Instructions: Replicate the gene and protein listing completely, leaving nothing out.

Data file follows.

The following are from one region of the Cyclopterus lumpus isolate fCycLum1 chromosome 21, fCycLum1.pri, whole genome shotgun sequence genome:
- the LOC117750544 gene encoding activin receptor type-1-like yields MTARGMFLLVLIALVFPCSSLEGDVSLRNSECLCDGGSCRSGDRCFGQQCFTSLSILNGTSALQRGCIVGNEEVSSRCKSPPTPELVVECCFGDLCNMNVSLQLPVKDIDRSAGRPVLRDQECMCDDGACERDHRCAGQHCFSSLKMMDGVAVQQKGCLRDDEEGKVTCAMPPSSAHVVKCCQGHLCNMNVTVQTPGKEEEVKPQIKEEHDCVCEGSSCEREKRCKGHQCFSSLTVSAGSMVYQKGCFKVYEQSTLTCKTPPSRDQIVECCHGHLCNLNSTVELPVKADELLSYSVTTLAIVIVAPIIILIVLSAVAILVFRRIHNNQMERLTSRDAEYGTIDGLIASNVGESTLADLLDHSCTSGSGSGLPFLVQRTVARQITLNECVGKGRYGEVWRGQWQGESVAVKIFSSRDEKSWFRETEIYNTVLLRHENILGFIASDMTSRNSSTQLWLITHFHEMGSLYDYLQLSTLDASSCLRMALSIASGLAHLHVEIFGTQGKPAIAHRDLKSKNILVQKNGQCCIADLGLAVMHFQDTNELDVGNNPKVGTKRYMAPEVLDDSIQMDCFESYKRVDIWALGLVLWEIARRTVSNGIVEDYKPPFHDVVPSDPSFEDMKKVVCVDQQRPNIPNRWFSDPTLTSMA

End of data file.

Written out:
The following are from one region of the Cyclopterus lumpus isolate fCycLum1 chromosome 21, fCycLum1.pri, whole genome shotgun sequence genome:
- the LOC117750544 gene encoding activin receptor type-1-like yields MTARGMFLLVLIALVFPCSSLEGDVSLRNSECLCDGGSCRSGDRCFGQQCFTSLSILNGTSALQRGCIVGNEEVSSRCKSPPTPELVVECCFGDLCNMNVSLQLPVKDIDRSAGRPVLRDQECMCDDGACERDHRCAGQHCFSSLKMMDGVAVQQKGCLRDDEEGKVTCAMPPSSAHVVKCCQGHLCNMNVTVQTPGKEEEVKPQIKEEHDCVCEGSSCEREKRCKGHQCFSSLTVSAGSMVYQKGCFKVYEQSTLTCKTPPSRDQIVECCHGHLCNLNSTVELPVKADELLSYSVTTLAIVIVAPIIILIVLSAVAILVFRRIHNNQMERLTSRDAEYGTIDGLIASNVGESTLADLLDHSCTSGSGSGLPFLVQRTVARQITLNECVGKGRYGEVWRGQWQGESVAVKIFSSRDEKSWFRETEIYNTVLLRHENILGFIASDMTSRNSSTQLWLITHFHEMGSLYDYLQLSTLDASSCLRMALSIASGLAHLHVEIFGTQGKPAIAHRDLKSKNILVQKNGQCCIADLGLAVMHFQDTNELDVGNNPKVGTKRYMAPEVLDDSIQMDCFESYKRVDIWALGLVLWEIARRTVSNGIVEDYKPPFHDVVPSDPSFEDMKKVVCVDQQRPNIPNRWFSDPTLTSMA